Petitioners, as the executors named in the codicil, are interested in the answer to the question, “Whose is the right to administer the estate?” When a third person seeks to share in the management of the estate and in their commissions, they may contest his right to letters of administration and appeal from an order appointing him. 33 C.J.S., Executors and Administrators, Section 57 (b); In re Healy, 122 Cal. 162, 54 Pac. 736.

Appellants contend that the words “Executors M. Pearl Yount and/ or J. Victor Yount” are ineffectual because they were typed below the signature of the testator and in line with the signatures of the witnesses. This record shows no contention that they were inserted without the knowledge or consent of the testator or that they are a forgery.

When the Clerk of the Superior Court probated the will in question in common form he adjudicated that the words appellants now seek to question were a part of the will of the testator. That adjudication is conclusive and binding on this Court and the parties to this action until vacated on appeal from the clerk or declared void in a direct proceeding instituted for that purpose. Coppedge v. Coppedge, 234 N.C. 747, 67 S.E. 2d 463; Starnes v. Thompson, 173 N.C. 466, 92 S.E. 259; Walters v. Children’s Home, 251 N.C. 369, 111 S.E. 2d 707; Brissie v. Craig, 232 N.C. 701, 62 S.E. 2d 330; In re Will of Puett, 229 N.C. 8, *23947 S.E. 2d 488; McDonald v. McLendon, 173 N.C. 172, 91 S.E. 1017; In re Johnson’s Will, 182 N.C. 522, 109 S.E. 373; In re Smith’s Will, 218 N.C. 161, 10 S.E. 2d 676; In re Hine’s Will, 228 N.C. 405, 45 S.E. 2d 526.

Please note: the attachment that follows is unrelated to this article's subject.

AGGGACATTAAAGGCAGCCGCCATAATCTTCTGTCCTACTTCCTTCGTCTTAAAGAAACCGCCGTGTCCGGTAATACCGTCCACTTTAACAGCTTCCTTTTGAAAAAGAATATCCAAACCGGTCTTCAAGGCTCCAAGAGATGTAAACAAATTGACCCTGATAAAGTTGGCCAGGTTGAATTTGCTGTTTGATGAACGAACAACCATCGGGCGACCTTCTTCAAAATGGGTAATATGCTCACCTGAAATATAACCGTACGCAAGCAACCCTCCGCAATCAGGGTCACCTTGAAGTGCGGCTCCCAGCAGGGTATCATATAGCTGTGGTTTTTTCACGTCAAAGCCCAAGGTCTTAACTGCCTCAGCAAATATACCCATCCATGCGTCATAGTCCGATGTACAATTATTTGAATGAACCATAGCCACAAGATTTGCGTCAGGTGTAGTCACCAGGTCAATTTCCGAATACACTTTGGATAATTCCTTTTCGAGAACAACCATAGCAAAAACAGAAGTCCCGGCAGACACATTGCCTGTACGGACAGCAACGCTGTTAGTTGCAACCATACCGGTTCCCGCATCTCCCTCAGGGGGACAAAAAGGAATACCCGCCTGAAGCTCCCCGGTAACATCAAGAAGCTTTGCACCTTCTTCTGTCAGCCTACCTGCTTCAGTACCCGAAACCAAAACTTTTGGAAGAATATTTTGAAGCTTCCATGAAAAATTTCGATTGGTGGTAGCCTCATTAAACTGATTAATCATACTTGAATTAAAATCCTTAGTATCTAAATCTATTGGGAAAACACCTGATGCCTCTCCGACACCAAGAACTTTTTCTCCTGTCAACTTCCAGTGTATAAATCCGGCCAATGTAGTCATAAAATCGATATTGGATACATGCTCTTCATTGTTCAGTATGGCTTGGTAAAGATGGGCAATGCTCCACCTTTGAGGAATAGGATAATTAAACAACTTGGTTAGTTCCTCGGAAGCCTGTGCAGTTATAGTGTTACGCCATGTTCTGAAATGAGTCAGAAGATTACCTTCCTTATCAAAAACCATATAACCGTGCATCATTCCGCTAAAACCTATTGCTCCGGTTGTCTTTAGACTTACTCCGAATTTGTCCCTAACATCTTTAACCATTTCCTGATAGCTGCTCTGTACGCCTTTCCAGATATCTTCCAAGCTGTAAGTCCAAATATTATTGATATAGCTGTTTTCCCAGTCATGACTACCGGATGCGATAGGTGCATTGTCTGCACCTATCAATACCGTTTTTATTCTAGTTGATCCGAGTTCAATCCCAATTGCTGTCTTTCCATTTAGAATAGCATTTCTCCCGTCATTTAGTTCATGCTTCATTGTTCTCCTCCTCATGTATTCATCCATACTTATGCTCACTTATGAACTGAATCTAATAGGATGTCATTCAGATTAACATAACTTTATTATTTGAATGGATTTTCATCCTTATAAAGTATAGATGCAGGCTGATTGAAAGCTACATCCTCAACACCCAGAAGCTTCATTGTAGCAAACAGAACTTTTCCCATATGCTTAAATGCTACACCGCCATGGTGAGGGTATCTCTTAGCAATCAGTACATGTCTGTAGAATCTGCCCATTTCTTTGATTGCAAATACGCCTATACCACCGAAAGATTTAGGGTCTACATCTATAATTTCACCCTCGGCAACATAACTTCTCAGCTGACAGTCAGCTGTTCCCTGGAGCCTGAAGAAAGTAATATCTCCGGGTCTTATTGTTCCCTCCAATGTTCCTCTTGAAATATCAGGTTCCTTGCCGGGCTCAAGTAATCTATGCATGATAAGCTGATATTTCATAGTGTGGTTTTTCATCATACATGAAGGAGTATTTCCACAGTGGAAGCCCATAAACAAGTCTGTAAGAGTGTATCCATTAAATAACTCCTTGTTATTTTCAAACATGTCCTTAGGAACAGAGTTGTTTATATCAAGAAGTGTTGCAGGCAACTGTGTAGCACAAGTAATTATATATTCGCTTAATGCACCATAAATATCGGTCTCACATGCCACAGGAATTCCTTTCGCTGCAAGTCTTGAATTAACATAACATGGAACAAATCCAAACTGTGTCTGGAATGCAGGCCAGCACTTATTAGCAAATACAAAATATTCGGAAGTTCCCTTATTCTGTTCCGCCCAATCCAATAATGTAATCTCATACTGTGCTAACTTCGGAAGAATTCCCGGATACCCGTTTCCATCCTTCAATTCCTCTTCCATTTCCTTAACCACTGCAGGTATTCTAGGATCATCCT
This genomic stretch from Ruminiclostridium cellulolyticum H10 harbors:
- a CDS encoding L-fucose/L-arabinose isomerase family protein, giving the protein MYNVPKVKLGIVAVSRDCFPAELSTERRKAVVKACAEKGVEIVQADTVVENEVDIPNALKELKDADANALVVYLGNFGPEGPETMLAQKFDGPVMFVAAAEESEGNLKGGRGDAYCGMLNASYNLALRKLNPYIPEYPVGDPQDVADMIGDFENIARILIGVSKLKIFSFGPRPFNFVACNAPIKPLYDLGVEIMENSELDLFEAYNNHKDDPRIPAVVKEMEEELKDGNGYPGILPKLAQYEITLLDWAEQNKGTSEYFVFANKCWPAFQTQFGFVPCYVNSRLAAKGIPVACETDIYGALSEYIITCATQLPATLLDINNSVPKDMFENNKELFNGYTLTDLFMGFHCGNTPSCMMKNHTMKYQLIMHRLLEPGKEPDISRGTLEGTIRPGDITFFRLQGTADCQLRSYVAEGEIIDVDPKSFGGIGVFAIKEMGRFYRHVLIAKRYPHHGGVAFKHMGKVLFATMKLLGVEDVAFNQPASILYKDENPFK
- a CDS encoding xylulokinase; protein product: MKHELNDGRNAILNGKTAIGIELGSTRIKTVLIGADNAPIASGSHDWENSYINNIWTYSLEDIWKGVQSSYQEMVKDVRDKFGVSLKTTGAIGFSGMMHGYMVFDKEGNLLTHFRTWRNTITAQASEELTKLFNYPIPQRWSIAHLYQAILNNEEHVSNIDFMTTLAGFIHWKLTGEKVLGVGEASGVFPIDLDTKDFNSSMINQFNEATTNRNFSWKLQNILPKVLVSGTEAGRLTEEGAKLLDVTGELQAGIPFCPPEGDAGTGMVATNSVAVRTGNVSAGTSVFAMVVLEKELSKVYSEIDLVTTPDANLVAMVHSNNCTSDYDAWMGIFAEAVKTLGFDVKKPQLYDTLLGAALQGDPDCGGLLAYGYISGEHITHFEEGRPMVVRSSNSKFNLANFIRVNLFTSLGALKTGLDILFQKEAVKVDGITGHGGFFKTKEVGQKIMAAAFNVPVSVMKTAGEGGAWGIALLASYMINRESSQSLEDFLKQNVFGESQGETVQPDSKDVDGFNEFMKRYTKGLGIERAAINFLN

In this action the court below had jurisdiction to construe the duly probated will but not to nullify any part of it. Our derivative jurisdiction extends no further. Lovegrove v. Lovegrove, 237 N.C. 307, 74 S.E. 2d 723. “The Declaratory Judgment Act, G.S. Ch 1, Article 26, is designed to provide an expeditious method of procuring a judi'ciial decree construing wills, contracts and other written instruments and declaring the rights and liabilities of parties thereunder. It is not a vehicle for the nullification of such instruments. Nor is it a substitute or alternate method of contesting the validity of wills.” Farthing v. Farthing, 235 N.C. 634, 70 S.E. 2d 664, Bennett v. Attorney General, 245 N.C. 312, 96 S.E. 2d 46.

It is noted, however, that the North Carolina Statutes have never required a testator to subscribe his signature to his will. In re Will of Williams, 234 N.C. 228, 66 S.E. 2d 902; Paul v. Davenport, 217 N.C. 154, 7 S.E. 2d 352.

It is further noted that the signatures of the witness to the will under consideration were subscribed. No dispositive provisions, i.e., those relating either to the disposition or administration of the estate, are written below their signatures. In re Machris’ Estate, 124 N.Y.S. 2d 891.